Mar 23—26, 2017
Octavia E. Butler'sParable of the Sower
A Concert Performance
Toshi Reagon &
Bernice Johnson Reagon / NYC
“An unrepentantly political work of theater. Poignant and cautionary, this blues, gospel and funk-inflected work argues that if we want to avoid this future we’ll need diversity, strength and a song or two.”
— The New York Times
A musical event of rare power and beauty that fuses science fiction with 200 years of Black music.
In this genre-defying work of concert performance featuring a powerhouse ensemble of 20 singers and musicians, Octavia E. Butler’s Parable of the Sower brings together 30 powerful songs drawn from 200 years of Black music to give musical life to Butler’s acclaimed science fiction novel of the same name. Written by Toshi Reagon, who Vibe Magazine called “one helluva rock’n’roller-coaster ride,” in collaboration with her mother, Bernice Johnson Reagon, the iconic singer, scholar and activist, Parable of the Sower becomes a mesmerizing theatrical work of rare power and beauty that reveals deep insights on gender, race and the future of human civilization.
Parable of the Sower tells the story of young Lauren Olamina, who lives in a not-so-distant America, where climate change has driven society to violence and the brink of extinction. When she loses both family and home, Lauren ventures out unprotected. What begins as a desperate flight for survival leads to something much more – a startling vision of human destiny which births “Earthseed,” a new faith based on the idea that “God is Change”.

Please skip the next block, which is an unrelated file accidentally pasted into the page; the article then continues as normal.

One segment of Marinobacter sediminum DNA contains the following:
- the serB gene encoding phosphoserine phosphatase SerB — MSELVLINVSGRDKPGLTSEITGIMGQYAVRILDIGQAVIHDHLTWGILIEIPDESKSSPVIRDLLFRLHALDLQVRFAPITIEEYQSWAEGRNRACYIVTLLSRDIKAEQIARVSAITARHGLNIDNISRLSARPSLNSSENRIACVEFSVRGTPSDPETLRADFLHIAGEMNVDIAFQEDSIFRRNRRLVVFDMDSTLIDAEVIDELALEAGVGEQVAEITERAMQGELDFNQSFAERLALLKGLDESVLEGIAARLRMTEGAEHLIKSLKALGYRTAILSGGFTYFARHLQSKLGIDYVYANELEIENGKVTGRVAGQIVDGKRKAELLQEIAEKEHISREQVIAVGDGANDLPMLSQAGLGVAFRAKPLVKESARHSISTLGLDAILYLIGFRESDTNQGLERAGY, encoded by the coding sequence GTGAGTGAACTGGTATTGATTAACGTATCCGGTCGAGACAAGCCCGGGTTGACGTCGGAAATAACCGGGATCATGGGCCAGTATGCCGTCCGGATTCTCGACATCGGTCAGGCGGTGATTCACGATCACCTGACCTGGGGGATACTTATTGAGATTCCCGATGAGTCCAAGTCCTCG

Emerson Paramount Center
Robert J. Orchard Stage
559 Washington St, Boston, MA 02111
“It’s hard to imagine a performance more filmic, visceral, or dramatic.”
— THE NATIONAL, UAE
“One of the most compelling performers on the modern-rock scene.”
— THE NEW YORK TIMES
“Fierce and uncompromising … a shower of retro funk, urban blues, and folk … to hear her is to believe.”
“Toshi Reagon is at the top of her game as a composer and singer. Her métier is folk and blues, which she accompanies with acoustic guitar (the band adds drums, violin, electric bass, and electric guitar)—a standard proceeding but, in her hands, a strange and wonderful business… her voice, too, is somewhat androgynous, a reedy sound (medium-register, casual but insistent) that seems to come from a special, hidden place in her chest and hooks up with some rarely used conduit in your brain.”
— THE NEW YORKER